Published on Mar 1, 2012 by ABCActionNews
Up for some truly awesome strawberry shortcake and great entertainment? Then head on out to Plant City.
FROM MIKE NAUGHTON---
Circus life - and death - depicted in new exhibit and book signing
By Gayle Faulkner Kosalko Times Columnist nwitimes.com
Thursday, March 1, 2012
The art exhibit "Life's A Tightrope" will open to the public from 6:59 to 9 p.m. Friday at Studio 659, 1314-119th St., Whiting, Indiana. Admission is absolutely free, and the gallery will be serving fun circus refreshments and maybe even give visitors a chance to "step right up" and play a game. It's definitely the greatest show on 119th Street.
Continuing the circus theme, author and historian Richard Lytle will talk about another circus, the Hagenbeck-Wallace Circus, as he lectures at a book signing for his book "The Great Circus Train Wreck of 1918: Tragedy on The Indiana Lake Shore."
This event will be held at 1 p.m. March 10 at Studio 659. Copies of the book will be available for $20. And the studio's exhibit will make the perfect, if not eerie, background for the book signing.
The 1918 train wreck has been called one of the worst in U.S. history. More than 80 people were killed and another 127 injured.
The Hagenbeck-Wallace Circus train was coming to Hammond for a performance at 4 a.m. on that fateful day, June 22, 1918 when it is said that an empty troop train came barreling down the tracks, piloted by an engineer who had fallen asleep.
The troop train smashed into the back of the circus train, which was carrying about 400 performers and roustabouts. The troop train demolished three of the cars before it finally came to a stop.
The horror continued as the train cars caught fire and those who had made it through the original wreck were trapped and burned to death.Read more: http://www.nwitimes.com/news/local/lake/whiting/circus-life---and-death---depicted-in/article_69c7d4aa-741f-5a3d-a863-3e89720935cf.html#ixzz1nxd4aHAQ
Written byAnnabelle Tometich
Feb. 28, 2012
Eugene Schooler opened a zip-top bag filled with Krispy Kreme doughnuts that had been delivered hot and fresh to the Lee Civic Center in North Fort Myers that morning.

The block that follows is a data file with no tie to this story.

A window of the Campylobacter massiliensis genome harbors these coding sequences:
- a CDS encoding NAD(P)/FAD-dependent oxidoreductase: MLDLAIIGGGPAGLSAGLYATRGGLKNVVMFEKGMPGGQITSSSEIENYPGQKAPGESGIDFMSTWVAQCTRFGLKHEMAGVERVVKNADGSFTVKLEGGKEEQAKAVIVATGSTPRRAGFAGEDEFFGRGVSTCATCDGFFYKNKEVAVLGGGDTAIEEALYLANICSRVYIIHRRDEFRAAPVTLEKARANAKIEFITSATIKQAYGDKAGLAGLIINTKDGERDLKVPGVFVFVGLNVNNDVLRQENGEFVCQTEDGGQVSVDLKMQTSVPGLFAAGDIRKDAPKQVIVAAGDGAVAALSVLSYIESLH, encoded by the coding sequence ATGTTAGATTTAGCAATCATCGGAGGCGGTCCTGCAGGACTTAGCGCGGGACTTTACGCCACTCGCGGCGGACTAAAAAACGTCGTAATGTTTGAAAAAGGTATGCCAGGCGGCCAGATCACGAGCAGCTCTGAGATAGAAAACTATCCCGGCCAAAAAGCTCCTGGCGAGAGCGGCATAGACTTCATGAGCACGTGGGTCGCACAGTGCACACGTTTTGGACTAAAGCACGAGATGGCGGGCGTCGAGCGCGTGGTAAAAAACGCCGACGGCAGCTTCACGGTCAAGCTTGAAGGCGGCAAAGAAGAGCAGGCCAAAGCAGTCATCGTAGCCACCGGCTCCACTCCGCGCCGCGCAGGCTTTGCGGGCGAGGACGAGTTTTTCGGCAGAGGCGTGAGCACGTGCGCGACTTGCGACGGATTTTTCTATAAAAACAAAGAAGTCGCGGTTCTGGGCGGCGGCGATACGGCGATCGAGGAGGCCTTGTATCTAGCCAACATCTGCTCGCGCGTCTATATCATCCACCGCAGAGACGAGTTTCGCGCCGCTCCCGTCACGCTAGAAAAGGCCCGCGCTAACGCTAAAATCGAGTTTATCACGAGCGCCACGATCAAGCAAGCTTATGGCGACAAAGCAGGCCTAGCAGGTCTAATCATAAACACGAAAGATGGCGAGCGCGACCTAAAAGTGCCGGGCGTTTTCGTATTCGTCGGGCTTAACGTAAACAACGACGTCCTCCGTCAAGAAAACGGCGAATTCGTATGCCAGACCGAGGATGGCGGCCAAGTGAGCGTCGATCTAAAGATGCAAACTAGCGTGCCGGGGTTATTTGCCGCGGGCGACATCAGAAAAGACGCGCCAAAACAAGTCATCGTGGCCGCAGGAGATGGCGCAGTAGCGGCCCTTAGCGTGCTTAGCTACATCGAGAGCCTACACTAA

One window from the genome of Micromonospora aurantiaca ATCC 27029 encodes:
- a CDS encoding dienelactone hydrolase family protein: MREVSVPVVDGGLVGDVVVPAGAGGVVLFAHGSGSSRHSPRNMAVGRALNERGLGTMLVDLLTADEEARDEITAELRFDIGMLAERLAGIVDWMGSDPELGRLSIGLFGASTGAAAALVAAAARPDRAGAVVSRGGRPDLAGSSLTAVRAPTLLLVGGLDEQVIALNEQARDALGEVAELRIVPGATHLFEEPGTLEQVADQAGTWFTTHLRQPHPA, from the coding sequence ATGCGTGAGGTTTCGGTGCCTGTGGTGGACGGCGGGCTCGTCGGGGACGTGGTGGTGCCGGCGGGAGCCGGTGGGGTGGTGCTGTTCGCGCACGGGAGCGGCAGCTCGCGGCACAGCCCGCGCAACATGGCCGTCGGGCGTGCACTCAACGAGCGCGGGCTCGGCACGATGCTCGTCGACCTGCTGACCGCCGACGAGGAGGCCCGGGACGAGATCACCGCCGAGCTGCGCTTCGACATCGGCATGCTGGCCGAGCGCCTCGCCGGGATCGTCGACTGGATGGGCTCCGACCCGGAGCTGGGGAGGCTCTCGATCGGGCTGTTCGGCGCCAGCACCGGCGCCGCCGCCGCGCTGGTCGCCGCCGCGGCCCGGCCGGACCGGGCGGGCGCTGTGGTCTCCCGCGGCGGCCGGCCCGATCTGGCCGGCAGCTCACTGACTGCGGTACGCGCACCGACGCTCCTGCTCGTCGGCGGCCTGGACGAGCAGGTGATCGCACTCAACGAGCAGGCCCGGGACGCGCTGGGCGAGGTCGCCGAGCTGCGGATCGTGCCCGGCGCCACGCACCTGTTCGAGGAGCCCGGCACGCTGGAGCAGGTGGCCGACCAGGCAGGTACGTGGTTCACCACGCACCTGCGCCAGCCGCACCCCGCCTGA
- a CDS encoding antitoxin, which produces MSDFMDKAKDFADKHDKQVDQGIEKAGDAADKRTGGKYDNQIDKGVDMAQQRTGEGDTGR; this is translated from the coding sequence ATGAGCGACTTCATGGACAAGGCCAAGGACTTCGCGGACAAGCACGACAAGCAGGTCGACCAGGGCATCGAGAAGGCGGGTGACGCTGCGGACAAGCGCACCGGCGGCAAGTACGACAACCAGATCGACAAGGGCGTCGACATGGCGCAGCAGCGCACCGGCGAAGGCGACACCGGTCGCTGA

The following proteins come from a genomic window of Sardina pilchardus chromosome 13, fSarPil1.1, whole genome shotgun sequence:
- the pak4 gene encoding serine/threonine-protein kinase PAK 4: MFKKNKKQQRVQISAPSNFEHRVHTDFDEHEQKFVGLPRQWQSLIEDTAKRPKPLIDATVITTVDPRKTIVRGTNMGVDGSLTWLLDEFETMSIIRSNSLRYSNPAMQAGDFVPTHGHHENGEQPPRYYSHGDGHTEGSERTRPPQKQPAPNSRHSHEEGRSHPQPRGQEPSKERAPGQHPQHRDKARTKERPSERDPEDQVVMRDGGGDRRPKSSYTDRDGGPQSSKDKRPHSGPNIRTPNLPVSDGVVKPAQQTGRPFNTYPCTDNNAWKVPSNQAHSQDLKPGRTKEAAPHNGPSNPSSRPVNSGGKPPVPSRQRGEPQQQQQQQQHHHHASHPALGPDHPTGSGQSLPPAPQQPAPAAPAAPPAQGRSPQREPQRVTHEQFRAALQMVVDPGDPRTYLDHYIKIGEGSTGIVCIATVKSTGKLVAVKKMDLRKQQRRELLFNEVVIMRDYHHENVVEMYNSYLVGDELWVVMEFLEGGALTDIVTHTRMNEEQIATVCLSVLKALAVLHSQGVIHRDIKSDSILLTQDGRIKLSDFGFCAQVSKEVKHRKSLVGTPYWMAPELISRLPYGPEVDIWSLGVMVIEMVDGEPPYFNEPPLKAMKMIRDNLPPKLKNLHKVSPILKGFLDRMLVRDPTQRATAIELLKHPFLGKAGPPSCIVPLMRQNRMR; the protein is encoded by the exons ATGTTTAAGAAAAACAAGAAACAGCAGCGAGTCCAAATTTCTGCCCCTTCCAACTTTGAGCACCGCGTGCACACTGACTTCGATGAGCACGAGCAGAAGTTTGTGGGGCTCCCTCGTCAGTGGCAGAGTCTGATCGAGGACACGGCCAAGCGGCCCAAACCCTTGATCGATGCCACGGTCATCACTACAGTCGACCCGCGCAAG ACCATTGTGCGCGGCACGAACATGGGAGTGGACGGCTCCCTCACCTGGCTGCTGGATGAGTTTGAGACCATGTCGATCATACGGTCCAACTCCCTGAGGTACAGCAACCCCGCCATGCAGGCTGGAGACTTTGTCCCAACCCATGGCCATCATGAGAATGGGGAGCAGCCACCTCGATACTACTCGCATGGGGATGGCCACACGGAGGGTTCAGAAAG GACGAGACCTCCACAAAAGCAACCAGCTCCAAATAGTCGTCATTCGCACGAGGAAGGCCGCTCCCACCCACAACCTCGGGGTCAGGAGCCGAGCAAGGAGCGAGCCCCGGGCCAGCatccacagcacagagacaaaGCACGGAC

With a gloved hand and metal spatula, the Louisville, Ky., native arranged each sweet, glaze-covered round onto a griddle as their sugary coatings oozed and hissed against the flat-top’s heat. One stove over Albert Wilson flipped thin patties of beef.The two ingredients would soon come together, along with cheese and freshly cut lettuce, onions and tomatoes, for something the red-awning shaded stand calls the Krispy Kreme Burger. The savory-sweet, 1,000-calorie concoction sells for $7 and it’s one of dozens of interesting dishes available at this year’s Southwest Florida & Lee County Fair.“I’ve eaten exactly 27 of these since August,” said Schooler, who works for Sivori Catering, a Louisville-based company that sends food vendors to fairs and festivals throughout the South and Midwest. “It’s not something you eat every day, but we’ll have people lined up for it all weekend.”The Sivori stand sits toward the end of the fair’s midway, the event’s entry aisle that entices passersby with the smell of grilled meats, giant cinnamon rolls served steamy from the oven, and kettle corn popped to order and then laced with scratch-made caramel.
Fair food, it seems, is taking a turn for the fresher. At booth after booth, concession operators kneaded dough and prepped boxes of fresh produce and cases of never-frozen meat. That produce was often destined for the deep fryer, but just because it’s bad for you doesn’t mean it’s of poor quality.“That’s common. People think we’re just taking bags of frozen stuff and dropping it in,” said Robert Moreland, owner of Moreland’s Family Concessions, which operates a handful of the food stands on this year’s midway.“We take pride in what we serve. That’s what’s kept us in business 31 years.”As he spoke Moreland pulled softball-sized onions from 10-pound bags, first cutting the bulbs in half, then trimming the ends, peeling off the papery outer layer and then cutting them into thick, half-moon shaped slices. The onions were destined for cheesesteak sandwiches and Italian sausages. He had chopped his peppers